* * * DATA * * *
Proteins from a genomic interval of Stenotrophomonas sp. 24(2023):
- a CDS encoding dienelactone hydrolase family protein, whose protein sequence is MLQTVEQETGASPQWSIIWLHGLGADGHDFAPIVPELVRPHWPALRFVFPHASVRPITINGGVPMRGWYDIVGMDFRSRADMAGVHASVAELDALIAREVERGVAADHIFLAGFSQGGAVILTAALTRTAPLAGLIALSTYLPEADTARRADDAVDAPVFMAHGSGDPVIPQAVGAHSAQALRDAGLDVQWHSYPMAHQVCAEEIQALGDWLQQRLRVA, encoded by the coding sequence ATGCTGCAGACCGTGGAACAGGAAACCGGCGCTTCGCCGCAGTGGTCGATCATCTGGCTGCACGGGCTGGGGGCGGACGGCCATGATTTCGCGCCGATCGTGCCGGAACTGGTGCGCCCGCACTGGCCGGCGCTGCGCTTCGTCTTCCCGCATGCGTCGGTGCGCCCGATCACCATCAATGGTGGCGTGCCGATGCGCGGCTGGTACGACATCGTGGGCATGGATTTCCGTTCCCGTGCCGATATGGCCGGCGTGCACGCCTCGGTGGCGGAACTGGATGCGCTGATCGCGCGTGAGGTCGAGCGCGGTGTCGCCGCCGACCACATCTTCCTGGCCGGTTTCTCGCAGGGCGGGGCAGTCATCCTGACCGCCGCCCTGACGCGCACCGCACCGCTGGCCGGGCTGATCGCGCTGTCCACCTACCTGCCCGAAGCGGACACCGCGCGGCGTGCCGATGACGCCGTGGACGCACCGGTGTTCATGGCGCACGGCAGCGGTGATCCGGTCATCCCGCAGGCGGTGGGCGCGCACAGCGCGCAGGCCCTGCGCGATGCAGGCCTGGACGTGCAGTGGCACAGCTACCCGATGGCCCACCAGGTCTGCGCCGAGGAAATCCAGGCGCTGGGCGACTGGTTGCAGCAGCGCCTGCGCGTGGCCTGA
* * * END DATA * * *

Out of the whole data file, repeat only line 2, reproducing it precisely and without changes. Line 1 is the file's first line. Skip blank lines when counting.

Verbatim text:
- a CDS encoding dienelactone hydrolase family protein, whose protein sequence is MLQTVEQETGASPQWSIIWLHGLGADGHDFAPIVPELVRPHWPALRFVFPHASVRPITINGGVPMRGWYDIVGMDFRSRADMAGVHASVAELDALIAREVERGVAADHIFLAGFSQGGAVILTAALTRTAPLAGLIALSTYLPEADTARRADDAVDAPVFMAHGSGDPVIPQAVGAHSAQALRDAGLDVQWHSYPMAHQVCAEEIQALGDWLQQRLRVA, encoded by the coding sequence ATGCTGCAGACCGTGGAACAGGAAACCGGCGCTTCGCCGCAGTGGTCGATCATCTGGCTGCACGGGCTGGGGGCGGACGGCCATGATTTCGCGCCGATCGTGCCGGAACTGGTGCGCCCGCACTGGCCGGCGCTGCGCTTCGTCTTCCCGCATGCGTCGGTGCGCCCGATCACCATCAATGGTGGCGTGCCGATGCGCGGCTGGTACGACATCGTGGGCATGGATTTCCGTTCCCGTGCCGATATGGCCGGCGTGCACGCCTCGGTGGCGGAACTGGATGCGCTGATCGCGCGTGAGGTCGAGCGCGGTGTCGCCGCCGACCACATCTTCCTGGCCGGTTTCTCGCAGGGCGGGGCAGTCATCCTGACCGCCGCCCTGACGCGCACCGCACCGCTGGCCGGGCTGATCGCGCTGTCCACCTACCTGCCCGAAGCGGACACCGCGCGGCGTGCCGATGACGCCGTGGACGCACCGGTGTTCATGGCGCACGGCAGCGGTGATCCGGTCATCCCGCAGGCGGTGGGCGCGCACAGCGCGCAGGCCCTGCGCGATGCAGGCCTGGACGTGCAGTGGCACAGCTACCCGATGGCCCACCAGGTCTGCGCCGAGGAAATCCAGGCGCTGGGCGACTGGTTGCAGCAGCGCCTGCGCGTGGCCTGA